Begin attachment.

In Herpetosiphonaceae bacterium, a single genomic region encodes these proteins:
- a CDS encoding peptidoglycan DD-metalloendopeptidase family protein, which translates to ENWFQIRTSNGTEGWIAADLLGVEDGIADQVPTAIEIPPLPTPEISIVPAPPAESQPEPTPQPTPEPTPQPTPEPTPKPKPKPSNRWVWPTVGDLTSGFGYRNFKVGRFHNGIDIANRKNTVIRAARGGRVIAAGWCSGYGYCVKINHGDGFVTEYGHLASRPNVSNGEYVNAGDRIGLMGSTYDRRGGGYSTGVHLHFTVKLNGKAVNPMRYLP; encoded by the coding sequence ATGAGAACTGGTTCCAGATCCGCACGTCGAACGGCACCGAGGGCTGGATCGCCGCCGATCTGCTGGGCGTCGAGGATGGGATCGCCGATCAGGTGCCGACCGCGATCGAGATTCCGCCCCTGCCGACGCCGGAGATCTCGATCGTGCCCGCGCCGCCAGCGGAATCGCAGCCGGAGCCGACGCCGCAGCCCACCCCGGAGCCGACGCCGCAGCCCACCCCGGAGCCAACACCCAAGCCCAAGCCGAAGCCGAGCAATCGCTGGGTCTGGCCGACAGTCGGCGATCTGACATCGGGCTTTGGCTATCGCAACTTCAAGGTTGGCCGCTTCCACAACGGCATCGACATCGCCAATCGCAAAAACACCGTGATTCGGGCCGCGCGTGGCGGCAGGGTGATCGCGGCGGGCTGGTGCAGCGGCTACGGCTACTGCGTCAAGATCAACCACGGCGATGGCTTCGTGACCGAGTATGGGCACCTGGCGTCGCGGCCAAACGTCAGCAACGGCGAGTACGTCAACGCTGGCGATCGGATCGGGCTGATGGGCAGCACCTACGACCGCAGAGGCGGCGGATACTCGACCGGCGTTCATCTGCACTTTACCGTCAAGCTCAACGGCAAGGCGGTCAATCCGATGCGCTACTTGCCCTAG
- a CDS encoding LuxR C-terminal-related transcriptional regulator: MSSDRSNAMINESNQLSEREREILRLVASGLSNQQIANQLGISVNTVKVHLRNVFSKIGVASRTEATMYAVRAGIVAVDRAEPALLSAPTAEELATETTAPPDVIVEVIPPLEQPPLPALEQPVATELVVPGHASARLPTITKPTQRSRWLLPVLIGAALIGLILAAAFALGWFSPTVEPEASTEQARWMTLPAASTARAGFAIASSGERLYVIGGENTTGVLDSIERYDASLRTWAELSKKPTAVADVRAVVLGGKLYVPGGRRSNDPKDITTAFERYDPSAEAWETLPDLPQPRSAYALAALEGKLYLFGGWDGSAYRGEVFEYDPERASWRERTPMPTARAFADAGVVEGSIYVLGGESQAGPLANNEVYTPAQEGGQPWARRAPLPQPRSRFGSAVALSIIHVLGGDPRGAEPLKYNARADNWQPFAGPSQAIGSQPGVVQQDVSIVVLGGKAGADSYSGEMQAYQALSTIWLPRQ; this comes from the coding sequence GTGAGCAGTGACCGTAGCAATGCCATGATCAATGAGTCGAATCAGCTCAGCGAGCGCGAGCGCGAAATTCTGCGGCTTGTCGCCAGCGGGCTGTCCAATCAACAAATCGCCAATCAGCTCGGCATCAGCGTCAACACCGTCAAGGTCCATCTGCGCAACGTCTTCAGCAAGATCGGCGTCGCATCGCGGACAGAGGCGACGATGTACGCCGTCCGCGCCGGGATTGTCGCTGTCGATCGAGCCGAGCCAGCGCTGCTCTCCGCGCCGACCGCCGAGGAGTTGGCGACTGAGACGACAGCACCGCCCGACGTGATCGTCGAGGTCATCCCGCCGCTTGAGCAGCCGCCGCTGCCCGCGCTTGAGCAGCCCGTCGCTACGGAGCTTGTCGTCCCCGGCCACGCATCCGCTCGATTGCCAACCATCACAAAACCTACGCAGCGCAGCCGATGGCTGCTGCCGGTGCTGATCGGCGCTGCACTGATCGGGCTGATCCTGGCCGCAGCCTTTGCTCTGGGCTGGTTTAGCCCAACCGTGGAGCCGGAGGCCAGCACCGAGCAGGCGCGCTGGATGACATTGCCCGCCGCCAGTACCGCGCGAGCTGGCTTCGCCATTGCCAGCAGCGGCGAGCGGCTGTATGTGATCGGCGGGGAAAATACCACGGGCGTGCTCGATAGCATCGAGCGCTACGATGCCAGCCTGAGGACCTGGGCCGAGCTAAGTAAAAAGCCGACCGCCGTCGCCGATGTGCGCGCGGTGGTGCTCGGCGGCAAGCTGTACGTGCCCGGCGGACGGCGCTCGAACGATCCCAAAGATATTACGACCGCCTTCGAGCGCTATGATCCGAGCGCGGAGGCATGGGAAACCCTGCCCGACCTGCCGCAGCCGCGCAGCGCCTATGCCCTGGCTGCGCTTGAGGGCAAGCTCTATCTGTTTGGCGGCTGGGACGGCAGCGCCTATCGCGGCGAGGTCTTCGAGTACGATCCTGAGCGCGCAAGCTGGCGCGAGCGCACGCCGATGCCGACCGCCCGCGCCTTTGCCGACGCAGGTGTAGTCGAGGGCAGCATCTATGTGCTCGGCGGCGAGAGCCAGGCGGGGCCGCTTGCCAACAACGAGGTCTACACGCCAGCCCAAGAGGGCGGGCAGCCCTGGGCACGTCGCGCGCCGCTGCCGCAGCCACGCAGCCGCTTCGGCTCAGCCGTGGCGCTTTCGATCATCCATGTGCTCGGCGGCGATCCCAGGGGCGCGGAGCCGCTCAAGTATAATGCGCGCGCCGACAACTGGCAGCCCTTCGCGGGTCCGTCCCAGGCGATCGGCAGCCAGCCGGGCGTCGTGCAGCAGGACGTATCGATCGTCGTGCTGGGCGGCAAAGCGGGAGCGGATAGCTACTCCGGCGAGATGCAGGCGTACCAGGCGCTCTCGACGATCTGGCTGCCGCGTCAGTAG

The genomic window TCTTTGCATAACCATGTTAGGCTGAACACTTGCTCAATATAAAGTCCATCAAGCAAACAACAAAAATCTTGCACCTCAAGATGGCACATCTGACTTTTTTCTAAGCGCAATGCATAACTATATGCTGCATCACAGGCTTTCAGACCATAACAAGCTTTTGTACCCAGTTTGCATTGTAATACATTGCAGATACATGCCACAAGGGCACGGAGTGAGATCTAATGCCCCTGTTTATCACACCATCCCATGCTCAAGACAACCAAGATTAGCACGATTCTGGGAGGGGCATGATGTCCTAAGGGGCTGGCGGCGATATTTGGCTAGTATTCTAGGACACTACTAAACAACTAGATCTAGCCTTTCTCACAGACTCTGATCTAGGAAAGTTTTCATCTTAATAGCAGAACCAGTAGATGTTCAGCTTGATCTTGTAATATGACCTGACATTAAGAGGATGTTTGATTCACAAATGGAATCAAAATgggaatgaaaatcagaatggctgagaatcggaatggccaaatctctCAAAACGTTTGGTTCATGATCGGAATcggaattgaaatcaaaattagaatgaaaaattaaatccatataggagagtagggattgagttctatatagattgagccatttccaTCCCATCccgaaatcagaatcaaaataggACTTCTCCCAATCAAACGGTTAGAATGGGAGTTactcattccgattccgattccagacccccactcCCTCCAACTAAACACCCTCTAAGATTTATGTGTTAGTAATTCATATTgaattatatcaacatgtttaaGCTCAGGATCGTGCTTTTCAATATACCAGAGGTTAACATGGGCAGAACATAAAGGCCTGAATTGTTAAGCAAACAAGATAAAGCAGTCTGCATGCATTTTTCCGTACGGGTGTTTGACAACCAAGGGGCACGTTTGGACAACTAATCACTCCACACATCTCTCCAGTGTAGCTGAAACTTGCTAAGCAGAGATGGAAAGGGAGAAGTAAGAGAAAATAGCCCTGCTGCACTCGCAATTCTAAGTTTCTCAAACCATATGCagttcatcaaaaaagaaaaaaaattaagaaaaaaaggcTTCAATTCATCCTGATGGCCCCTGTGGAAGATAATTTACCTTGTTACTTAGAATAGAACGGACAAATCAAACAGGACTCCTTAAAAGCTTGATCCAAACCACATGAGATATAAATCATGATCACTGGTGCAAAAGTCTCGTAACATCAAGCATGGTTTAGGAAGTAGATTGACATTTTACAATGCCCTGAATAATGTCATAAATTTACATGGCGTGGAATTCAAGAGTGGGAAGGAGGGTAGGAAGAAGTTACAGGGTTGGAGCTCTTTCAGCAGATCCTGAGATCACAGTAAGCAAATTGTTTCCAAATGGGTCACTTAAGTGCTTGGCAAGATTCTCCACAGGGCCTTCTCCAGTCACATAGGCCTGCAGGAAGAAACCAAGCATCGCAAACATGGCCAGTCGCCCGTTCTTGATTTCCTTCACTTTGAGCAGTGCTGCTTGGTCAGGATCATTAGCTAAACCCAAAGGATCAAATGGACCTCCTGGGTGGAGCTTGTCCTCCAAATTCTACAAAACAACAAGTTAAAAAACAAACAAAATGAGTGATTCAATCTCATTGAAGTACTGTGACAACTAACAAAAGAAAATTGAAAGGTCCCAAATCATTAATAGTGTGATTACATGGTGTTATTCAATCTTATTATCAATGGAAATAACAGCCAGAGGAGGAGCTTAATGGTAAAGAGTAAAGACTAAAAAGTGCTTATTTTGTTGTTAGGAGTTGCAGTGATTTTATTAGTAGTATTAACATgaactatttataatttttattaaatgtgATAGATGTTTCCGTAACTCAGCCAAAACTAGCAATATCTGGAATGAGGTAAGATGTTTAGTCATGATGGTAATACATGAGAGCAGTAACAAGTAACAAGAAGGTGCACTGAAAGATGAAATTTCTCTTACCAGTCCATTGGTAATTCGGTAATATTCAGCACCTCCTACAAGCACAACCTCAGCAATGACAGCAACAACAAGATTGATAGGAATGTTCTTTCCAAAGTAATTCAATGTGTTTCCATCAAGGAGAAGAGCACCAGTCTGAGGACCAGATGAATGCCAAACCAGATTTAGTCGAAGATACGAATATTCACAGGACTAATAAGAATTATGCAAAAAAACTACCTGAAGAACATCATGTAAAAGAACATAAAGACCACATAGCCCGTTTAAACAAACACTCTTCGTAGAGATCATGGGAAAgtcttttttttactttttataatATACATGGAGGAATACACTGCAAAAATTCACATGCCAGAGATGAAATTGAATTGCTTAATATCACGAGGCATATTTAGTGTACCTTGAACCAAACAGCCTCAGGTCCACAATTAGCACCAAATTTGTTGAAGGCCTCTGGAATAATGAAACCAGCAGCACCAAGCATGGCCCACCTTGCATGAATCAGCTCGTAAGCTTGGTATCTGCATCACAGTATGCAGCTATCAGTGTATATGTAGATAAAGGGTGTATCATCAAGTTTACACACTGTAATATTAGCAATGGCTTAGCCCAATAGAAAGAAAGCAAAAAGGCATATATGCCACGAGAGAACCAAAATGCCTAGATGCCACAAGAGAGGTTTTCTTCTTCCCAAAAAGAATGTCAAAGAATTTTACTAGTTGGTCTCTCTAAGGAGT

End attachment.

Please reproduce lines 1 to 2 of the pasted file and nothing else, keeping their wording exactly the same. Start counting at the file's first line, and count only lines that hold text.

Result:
In Herpetosiphonaceae bacterium, a single genomic region encodes these proteins:
- a CDS encoding peptidoglycan DD-metalloendopeptidase family protein, which translates to ENWFQIRTSNGTEGWIAADLLGVEDGIADQVPTAIEIPPLPTPEISIVPAPPAESQPEPTPQPTPEPTPQPTPEPTPKPKPKPSNRWVWPTVGDLTSGFGYRNFKVGRFHNGIDIANRKNTVIRAARGGRVIAAGWCSGYGYCVKINHGDGFVTEYGHLASRPNVSNGEYVNAGDRIGLMGSTYDRRGGGYSTGVHLHFTVKLNGKAVNPMRYLP; encoded by the coding sequence ATGAGAACTGGTTCCAGATCCGCACGTCGAACGGCACCGAGGGCTGGATCGCCGCCGATCTGCTGGGCGTCGAGGATGGGATCGCCGATCAGGTGCCGACCGCGATCGAGATTCCGCCCCTGCCGACGCCGGAGATCTCGATCGTGCCCGCGCCGCCAGCGGAATCGCAGCCGGAGCCGACGCCGCAGCCCACCCCGGAGCCGACGCCGCAGCCCACCCCGGAGCCAACACCCAAGCCCAAGCCGAAGCCGAGCAATCGCTGGGTCTGGCCGACAGTCGGCGATCTGACATCGGGCTTTGGCTATCGCAACTTCAAGGTTGGCCGCTTCCACAACGGCATCGACATCGCCAATCGCAAAAACACCGTGATTCGGGCCGCGCGTGGCGGCAGGGTGATCGCGGCGGGCTGGTGCAGCGGCTACGGCTACTGCGTCAAGATCAACCACGGCGATGGCTTCGTGACCGAGTATGGGCACCTGGCGTCGCGGCCAAACGTCAGCAACGGCGAGTACGTCAACGCTGGCGATCGGATCGGGCTGATGGGCAGCACCTACGACCGCAGAGGCGGCGGATACTCGACCGGCGTTCATCTGCACTTTACCGTCAAGCTCAACGGCAAGGCGGTCAATCCGATGCGCTACTTGCCCTAG